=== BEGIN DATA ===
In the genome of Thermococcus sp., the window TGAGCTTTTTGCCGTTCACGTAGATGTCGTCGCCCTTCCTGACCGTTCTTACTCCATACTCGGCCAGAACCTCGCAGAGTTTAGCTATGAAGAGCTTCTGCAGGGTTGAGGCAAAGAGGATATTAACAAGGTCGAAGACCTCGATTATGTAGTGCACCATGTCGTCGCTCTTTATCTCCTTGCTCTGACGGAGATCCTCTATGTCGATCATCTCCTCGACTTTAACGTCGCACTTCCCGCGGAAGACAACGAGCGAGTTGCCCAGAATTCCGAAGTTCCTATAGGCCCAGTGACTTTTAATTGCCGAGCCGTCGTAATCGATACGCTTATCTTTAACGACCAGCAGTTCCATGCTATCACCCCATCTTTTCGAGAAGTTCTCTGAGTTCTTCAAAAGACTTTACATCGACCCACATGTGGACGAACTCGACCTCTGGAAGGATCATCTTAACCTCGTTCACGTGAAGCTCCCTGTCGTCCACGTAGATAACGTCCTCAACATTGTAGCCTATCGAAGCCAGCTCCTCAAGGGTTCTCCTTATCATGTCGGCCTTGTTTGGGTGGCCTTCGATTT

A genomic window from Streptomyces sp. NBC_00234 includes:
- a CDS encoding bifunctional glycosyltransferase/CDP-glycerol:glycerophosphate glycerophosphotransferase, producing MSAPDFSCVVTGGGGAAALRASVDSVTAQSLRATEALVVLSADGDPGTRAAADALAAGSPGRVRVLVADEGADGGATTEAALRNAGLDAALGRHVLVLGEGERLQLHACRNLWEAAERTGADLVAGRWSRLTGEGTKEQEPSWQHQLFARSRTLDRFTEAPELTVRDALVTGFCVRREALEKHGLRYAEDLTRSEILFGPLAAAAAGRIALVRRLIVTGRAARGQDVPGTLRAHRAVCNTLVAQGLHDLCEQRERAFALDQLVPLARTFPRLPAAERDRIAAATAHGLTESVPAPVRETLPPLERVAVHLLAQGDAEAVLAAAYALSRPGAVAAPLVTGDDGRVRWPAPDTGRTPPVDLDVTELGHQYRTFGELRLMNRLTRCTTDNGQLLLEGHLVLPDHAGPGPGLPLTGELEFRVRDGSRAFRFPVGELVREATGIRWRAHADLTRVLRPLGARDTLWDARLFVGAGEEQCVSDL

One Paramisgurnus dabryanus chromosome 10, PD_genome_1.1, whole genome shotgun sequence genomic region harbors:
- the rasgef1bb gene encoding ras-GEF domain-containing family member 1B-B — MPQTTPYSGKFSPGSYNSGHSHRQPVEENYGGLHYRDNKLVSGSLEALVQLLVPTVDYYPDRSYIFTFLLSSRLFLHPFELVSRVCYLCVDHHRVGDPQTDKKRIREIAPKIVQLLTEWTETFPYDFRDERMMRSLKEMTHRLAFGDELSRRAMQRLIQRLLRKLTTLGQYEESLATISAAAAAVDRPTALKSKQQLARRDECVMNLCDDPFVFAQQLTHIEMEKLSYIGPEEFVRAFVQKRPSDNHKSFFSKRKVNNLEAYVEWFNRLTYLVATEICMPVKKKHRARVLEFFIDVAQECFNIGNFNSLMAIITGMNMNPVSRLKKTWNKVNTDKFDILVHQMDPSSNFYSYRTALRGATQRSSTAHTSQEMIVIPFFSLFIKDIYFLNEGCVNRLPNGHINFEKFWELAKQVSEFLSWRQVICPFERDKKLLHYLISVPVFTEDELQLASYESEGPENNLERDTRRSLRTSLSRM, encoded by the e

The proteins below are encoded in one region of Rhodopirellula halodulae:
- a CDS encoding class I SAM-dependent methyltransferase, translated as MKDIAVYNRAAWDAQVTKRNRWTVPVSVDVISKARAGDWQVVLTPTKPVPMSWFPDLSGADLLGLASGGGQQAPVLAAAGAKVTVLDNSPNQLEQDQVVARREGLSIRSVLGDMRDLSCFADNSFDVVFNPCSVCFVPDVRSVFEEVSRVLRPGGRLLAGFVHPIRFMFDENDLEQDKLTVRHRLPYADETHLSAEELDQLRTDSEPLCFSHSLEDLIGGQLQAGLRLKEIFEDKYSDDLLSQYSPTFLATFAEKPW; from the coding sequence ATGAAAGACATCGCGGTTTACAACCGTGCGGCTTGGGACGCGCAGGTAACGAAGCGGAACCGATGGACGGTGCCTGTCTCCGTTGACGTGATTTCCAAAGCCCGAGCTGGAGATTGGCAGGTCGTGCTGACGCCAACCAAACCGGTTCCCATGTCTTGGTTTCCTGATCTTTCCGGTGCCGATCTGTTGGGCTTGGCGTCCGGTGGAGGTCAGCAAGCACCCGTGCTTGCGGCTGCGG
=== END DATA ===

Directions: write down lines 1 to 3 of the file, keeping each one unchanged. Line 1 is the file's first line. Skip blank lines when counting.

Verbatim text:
In the genome of Thermococcus sp., the window TGAGCTTTTTGCCGTTCACGTAGATGTCGTCGCCCTTCCTGACCGTTCTTACTCCATACTCGGCCAGAACCTCGCAGAGTTTAGCTATGAAGAGCTTCTGCAGGGTTGAGGCAAAGAGGATATTAACAAGGTCGAAGACCTCGATTATGTAGTGCACCATGTCGTCGCTCTTTATCTCCTTGCTCTGACGGAGATCCTCTATGTCGATCATCTCCTCGACTTTAACGTCGCACTTCCCGCGGAAGACAACGAGCGAGTTGCCCAGAATTCCGAAGTTCCTATAGGCCCAGTGACTTTTAATTGCCGAGCCGTCGTAATCGATACGCTTATCTTTAACGACCAGCAGTTCCATGCTATCACCCCATCTTTTCGAGAAGTTCTCTGAGTTCTTCAAAAGACTTTACATCGACCCACATGTGGACGAACTCGACCTCTGGAAGGATCATCTTAACCTCGTTCACGTGAAGCTCCCTGTCGTCCACGTAGATAACGTCCTCAACATTGTAGCCTATCGAAGCCAGCTCCTCAAGGGTTCTCCTTATCATGTCGGCCTTGTTTGGGTGGCCTTCGATTT

A genomic window from Streptomyces sp. NBC_00234 includes:
- a CDS encoding bifunctional glycosyltransferase/CDP-glycerol:glycerophosphate glycerophosphotransferase, producing MSAPDFSCVVTGGGGAAALRASVDSVTAQSLRATEALVVLSADGDPGTRAAADALAAGSPGRVRVLVADEGADGGATTEAALRNAGLDAALGRHVLVLGEGERLQLHACRNLWEAAERTGADLVAGRWSRLTGEGTKEQEPSWQHQLFARSRTLDRFTEAPELTVRDALVTGFCVRREALEKHGLRYAEDLTRSEILFGPLAAAAAGRIALVRRLIVTGRAARGQDVPGTLRAHRAVCNTLVAQGLHDLCEQRERAFALDQLVPLARTFPRLPAAERDRIAAATAHGLTESVPAPVRETLPPLERVAVHLLAQGDAEAVLAAAYALSRPGAVAAPLVTGDDGRVRWPAPDTGRTPPVDLDVTELGHQYRTFGELRLMNRLTRCTTDNGQLLLEGHLVLPDHAGPGPGLPLTGELEFRVRDGSRAFRFPVGELVREATGIRWRAHADLTRVLRPLGARDTLWDARLFVGAGEEQCVSDL